Auctions | May 26, 2022

Focus on Women at Swann June 2: Alcott, Parks & More

Courtesy of Swann Galleries

Louisa May Alcott, Autograph Letter Signed, written to a fan praising Little Women, post-1868. Estimate: $1,200-1,800

New York — Swann Galleries will present the second iteration of Focus on Women, Thursday, June 2. The sale is poised to emphasize women’s experiences and contributions to literature, science, art, politics, and thought. With published and manuscript material from the hand-press period, through the work of living artists, collectors will have a chance to bid on photographs, prints, books, archives and more.

The history of women’s rights are chronicled throughout the sale with items related to Suffrage — including The History of Woman Suffrage, 1881-1922 by Susan B. Anthony and Ida Husted Harper ($7,000-10,000) — through the Civil Rights and Equal Pay movements, with a 1970 lithograph poster illustrated by Dana C. Chandler Jr. urging the release of Angela Davis ($600-900), a 1970s poster for NOW, the National Organization for Women ($300-500), and Cry Out, created by the Chicago Women’s Graphics Collective in 1971 ($800-1,200).

Trailblazers include images of Rosa Parks ($300-500), Amelia Earhart ($300-500), a signed and inscribed image of Sally Ride ($150-250) alongside a selection of 16 photographs depicting women in space from 1995 to 2002 ($500-750), and Helen Keller ($400-600). Also on offer is a 1908 autograph letter signed by Clara Barton, the founder of the Red Cross ($250-350); and an 1859 letter signed by Victoria, Queen of the United Kingdom to King Francis II of the Kingdom of the Two Sicilies ($700-1,000).

Literary works by Black women form a significant portion of the auction, beginning with a rare Phillis Wheatley poem — Recollection, to Miss A_ M_, Humbly Inscribed by the Authoress as printed in The London Magazine, 1772 ($1,500-2,500), and continuing into the nineteenth century, with Sojourner Truth’s 1875 autobiography ($1,000-1,500). Also featured are literary prize winners and first editions from the twentieth century: a signed and inscribed copy of Georgia Johnson’s Bronze, 1922 ($4,000-6,000), Nella Larsen’s Passing, 1929 ($600-800), Gwendolyn Brooks’s A Street in Bronzeville, 1945 ($400-600), and a number of first editions by Toni Morrison and Alice Walker.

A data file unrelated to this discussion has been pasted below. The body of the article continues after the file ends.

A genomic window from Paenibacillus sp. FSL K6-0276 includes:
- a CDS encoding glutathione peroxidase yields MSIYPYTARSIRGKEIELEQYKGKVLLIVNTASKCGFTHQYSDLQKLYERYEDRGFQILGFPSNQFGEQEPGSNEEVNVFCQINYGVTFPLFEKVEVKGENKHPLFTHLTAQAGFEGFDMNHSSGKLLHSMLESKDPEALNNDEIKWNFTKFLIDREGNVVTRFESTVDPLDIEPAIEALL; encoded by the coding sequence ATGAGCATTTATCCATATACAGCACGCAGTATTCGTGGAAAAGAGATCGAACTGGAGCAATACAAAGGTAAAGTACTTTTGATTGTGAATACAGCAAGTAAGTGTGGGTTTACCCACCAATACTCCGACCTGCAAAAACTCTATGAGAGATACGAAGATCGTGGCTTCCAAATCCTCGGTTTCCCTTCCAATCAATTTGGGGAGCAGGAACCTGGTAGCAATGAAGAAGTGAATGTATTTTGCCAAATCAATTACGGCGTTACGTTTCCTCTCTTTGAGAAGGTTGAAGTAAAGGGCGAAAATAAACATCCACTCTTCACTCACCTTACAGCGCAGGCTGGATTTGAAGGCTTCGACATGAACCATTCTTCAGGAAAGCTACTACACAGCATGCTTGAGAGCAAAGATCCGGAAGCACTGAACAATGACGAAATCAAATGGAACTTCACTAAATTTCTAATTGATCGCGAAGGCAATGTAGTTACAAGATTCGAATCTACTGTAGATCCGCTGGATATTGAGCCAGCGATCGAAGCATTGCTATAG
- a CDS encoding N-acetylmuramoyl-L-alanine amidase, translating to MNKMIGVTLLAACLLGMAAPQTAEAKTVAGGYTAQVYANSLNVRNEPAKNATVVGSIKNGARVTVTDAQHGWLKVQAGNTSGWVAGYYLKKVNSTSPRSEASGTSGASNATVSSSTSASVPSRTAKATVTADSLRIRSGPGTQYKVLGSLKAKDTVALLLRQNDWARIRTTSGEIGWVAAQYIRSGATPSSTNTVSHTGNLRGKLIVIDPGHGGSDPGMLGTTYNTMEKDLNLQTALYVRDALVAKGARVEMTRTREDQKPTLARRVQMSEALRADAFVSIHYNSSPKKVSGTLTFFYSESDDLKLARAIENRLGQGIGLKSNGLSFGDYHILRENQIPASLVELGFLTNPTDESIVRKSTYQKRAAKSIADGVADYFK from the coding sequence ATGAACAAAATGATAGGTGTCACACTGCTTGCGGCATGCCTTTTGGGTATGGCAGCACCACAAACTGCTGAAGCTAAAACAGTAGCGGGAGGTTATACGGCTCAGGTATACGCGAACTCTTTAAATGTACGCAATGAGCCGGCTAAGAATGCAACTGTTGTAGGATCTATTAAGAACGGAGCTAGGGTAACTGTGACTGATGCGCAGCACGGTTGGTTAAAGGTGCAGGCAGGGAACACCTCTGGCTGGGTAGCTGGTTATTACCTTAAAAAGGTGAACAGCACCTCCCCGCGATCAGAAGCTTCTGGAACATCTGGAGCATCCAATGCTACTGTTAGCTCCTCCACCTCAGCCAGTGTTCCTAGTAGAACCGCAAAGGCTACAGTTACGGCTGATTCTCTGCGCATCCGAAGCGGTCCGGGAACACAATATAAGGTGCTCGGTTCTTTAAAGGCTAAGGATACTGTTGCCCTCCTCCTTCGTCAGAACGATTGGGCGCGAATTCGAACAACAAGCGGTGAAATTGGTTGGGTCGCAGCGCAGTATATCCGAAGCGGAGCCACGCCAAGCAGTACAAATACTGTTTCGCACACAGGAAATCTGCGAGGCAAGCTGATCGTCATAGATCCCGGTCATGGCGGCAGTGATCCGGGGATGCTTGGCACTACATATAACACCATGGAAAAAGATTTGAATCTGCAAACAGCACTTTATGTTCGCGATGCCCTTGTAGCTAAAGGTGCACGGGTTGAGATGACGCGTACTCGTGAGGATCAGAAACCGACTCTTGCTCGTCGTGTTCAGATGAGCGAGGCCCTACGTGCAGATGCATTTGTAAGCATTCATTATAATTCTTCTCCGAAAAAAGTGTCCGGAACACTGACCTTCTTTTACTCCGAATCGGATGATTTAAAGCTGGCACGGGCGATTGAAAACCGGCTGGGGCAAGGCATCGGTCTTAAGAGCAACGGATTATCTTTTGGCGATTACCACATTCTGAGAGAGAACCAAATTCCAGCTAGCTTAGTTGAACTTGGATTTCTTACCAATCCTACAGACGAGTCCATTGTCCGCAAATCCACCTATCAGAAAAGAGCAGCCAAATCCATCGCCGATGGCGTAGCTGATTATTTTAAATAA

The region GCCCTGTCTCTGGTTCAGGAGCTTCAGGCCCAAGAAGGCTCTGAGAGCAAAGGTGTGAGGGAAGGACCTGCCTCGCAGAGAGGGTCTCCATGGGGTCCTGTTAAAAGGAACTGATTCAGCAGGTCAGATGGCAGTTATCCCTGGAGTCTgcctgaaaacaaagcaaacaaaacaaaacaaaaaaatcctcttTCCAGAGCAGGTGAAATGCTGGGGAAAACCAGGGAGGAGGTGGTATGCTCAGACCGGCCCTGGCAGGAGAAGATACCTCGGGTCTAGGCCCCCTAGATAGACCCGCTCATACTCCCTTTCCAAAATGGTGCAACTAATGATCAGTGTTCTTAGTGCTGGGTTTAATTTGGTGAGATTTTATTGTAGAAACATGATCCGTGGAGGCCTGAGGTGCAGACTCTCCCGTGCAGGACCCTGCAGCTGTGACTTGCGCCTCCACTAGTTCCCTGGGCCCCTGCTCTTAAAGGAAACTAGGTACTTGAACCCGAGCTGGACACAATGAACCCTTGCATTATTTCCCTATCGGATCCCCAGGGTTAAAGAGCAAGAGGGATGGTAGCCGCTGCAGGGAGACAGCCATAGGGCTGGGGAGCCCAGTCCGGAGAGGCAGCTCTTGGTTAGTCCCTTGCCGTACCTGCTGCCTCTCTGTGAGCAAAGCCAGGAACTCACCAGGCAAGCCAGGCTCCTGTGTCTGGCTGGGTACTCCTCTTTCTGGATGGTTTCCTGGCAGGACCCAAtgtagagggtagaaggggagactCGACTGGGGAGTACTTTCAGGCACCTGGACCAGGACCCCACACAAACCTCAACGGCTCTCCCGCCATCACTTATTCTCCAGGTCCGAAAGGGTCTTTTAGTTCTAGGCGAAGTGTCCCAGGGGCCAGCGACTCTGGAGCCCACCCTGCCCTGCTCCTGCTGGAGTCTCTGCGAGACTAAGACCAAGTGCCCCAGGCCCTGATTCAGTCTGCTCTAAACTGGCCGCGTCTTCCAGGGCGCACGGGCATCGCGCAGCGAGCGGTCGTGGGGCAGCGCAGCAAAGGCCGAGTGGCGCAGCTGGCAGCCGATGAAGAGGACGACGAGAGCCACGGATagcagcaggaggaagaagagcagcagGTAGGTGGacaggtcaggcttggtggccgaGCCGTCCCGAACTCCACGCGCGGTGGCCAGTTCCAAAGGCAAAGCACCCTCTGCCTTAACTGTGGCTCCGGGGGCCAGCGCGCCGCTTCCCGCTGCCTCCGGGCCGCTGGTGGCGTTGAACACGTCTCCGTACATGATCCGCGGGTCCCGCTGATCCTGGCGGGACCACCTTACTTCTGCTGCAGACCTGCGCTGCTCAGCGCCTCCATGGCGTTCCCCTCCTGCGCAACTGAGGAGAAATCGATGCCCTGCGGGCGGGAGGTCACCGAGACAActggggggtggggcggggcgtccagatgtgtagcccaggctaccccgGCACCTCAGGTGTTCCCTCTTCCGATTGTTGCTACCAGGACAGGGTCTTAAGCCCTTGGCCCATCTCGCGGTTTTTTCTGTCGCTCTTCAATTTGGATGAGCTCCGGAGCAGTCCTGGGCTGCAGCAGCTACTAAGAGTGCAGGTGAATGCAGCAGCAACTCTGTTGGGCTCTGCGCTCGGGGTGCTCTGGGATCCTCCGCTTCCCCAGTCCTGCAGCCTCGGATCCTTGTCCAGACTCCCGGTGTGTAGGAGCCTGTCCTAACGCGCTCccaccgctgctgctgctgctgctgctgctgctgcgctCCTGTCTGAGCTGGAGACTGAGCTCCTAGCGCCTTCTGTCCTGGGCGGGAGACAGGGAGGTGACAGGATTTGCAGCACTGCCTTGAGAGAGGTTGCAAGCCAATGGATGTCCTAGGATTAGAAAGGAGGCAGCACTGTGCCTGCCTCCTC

Other literary highlights include an autograph letter signed by Louisa May Alcott written post-1868 with mentions of Little Women ($1,200-1,800); Anne Bradstreet’s Several Poems Compiled with Great Variety of Wit and Learning, full of Delight, 1758 ($1,000-2,000); a first edition of Pearl S. Buck’s Pulitzer Prize-winning The Good Earth, 1931 ($3,000-5,000), a signed limited edition of Virginia Woolf’s A Room of One’s Own, 1929 ($3,000-4,000), and a run of works by Gertrude Stein.

Highlights from women in entertainment include a 1925 program for the New Plantation Revue’s Show, Tan Town Topics which was headlined by Ethel Waters and featured a young Josephine Baker in a scene just before her move to France and impending stardom ($1,000-1,500); and Eve Arnold’s image Marilyn Monroe in the Nevada desert rehearsing lines during filming of The Misfits, silver print, 1960, printed circa 2000 ($2,500-3,500).

Artists include a small archive once belonging to Elaine de Kooning ($2,000-3,000), as well as a bronze relief sculpture, circa 1985, cast between1992 and 1994 ($10,000-15,000). Additional highlights include works by the Guerrilla Girls, Dorothy Dehner, Marlene Dumas, Helena Bochoráková-Dittrichová, Mary Cassatt, Imogen Cunningham, Hedda Sterne, and Helen Frankenthaler, among others.  

Lots related to preserving stories of more obscure women in history include Christine La Barraque’s Hastings Law School Class Photograph — she was the first blind woman admitted to practice law in California ($300-500). A Free Norma Jean Croy t-shirt, as well as the original silkscreen used for printing, circa 1980s to 1990s, is on offer ($150-250); Croy, a member of the Shasta-Karok tribe, was wrongly convicted and sentenced after a racially charged incident in 1978, her case was upheld by social justice groups in the 1990s working to free wrongly convicted Native Americans. And, a salt-print of the Harvard College house cleaning team from 1863 ($300-500) — Harvard maintained a cleaning staff to tend to the residents of student housing until 1950. These items are offered alongside a number of lots containing unique manuscript material, including travel diaries and unpublished letters created by people obscured by a male-dominated lens.

Exhibition hours are 12 p.m to 5 p.m from May 30 through June 1. Live online bidding platforms will be the Swann Galleries App, Invaluable, and Live Auctioneers. The complete catalogue and bidding information is available at and the Swann Galleries App.
The complete lot listing can be found here.